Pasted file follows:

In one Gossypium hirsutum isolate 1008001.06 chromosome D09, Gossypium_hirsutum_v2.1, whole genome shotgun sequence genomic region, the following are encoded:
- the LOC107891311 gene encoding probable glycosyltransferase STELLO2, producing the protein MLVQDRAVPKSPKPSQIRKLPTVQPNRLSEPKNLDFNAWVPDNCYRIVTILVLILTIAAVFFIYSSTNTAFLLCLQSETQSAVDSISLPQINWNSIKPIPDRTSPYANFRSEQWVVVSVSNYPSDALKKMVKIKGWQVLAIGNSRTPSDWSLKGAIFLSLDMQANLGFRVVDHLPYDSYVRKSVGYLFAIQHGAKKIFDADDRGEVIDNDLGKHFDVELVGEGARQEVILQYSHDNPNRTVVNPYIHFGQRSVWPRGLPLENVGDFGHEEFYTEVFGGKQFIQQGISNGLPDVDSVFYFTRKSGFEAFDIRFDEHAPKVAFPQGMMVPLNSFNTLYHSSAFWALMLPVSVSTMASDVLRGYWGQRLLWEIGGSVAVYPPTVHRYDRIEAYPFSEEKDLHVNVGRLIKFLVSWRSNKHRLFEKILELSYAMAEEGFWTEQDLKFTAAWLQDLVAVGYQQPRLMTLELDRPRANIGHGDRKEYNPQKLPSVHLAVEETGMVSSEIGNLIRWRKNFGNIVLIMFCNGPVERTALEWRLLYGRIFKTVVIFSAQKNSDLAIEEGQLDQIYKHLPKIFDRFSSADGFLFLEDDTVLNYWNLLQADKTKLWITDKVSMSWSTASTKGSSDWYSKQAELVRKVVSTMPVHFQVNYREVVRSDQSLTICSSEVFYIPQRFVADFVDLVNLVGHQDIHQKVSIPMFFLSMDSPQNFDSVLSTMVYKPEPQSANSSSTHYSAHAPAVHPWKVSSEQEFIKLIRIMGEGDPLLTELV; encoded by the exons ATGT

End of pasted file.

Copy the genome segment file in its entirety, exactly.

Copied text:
In one Gossypium hirsutum isolate 1008001.06 chromosome D09, Gossypium_hirsutum_v2.1, whole genome shotgun sequence genomic region, the following are encoded:
- the LOC107891311 gene encoding probable glycosyltransferase STELLO2, producing the protein MLVQDRAVPKSPKPSQIRKLPTVQPNRLSEPKNLDFNAWVPDNCYRIVTILVLILTIAAVFFIYSSTNTAFLLCLQSETQSAVDSISLPQINWNSIKPIPDRTSPYANFRSEQWVVVSVSNYPSDALKKMVKIKGWQVLAIGNSRTPSDWSLKGAIFLSLDMQANLGFRVVDHLPYDSYVRKSVGYLFAIQHGAKKIFDADDRGEVIDNDLGKHFDVELVGEGARQEVILQYSHDNPNRTVVNPYIHFGQRSVWPRGLPLENVGDFGHEEFYTEVFGGKQFIQQGISNGLPDVDSVFYFTRKSGFEAFDIRFDEHAPKVAFPQGMMVPLNSFNTLYHSSAFWALMLPVSVSTMASDVLRGYWGQRLLWEIGGSVAVYPPTVHRYDRIEAYPFSEEKDLHVNVGRLIKFLVSWRSNKHRLFEKILELSYAMAEEGFWTEQDLKFTAAWLQDLVAVGYQQPRLMTLELDRPRANIGHGDRKEYNPQKLPSVHLAVEETGMVSSEIGNLIRWRKNFGNIVLIMFCNGPVERTALEWRLLYGRIFKTVVIFSAQKNSDLAIEEGQLDQIYKHLPKIFDRFSSADGFLFLEDDTVLNYWNLLQADKTKLWITDKVSMSWSTASTKGSSDWYSKQAELVRKVVSTMPVHFQVNYREVVRSDQSLTICSSEVFYIPQRFVADFVDLVNLVGHQDIHQKVSIPMFFLSMDSPQNFDSVLSTMVYKPEPQSANSSSTHYSAHAPAVHPWKVSSEQEFIKLIRIMGEGDPLLTELV; encoded by the exons ATGT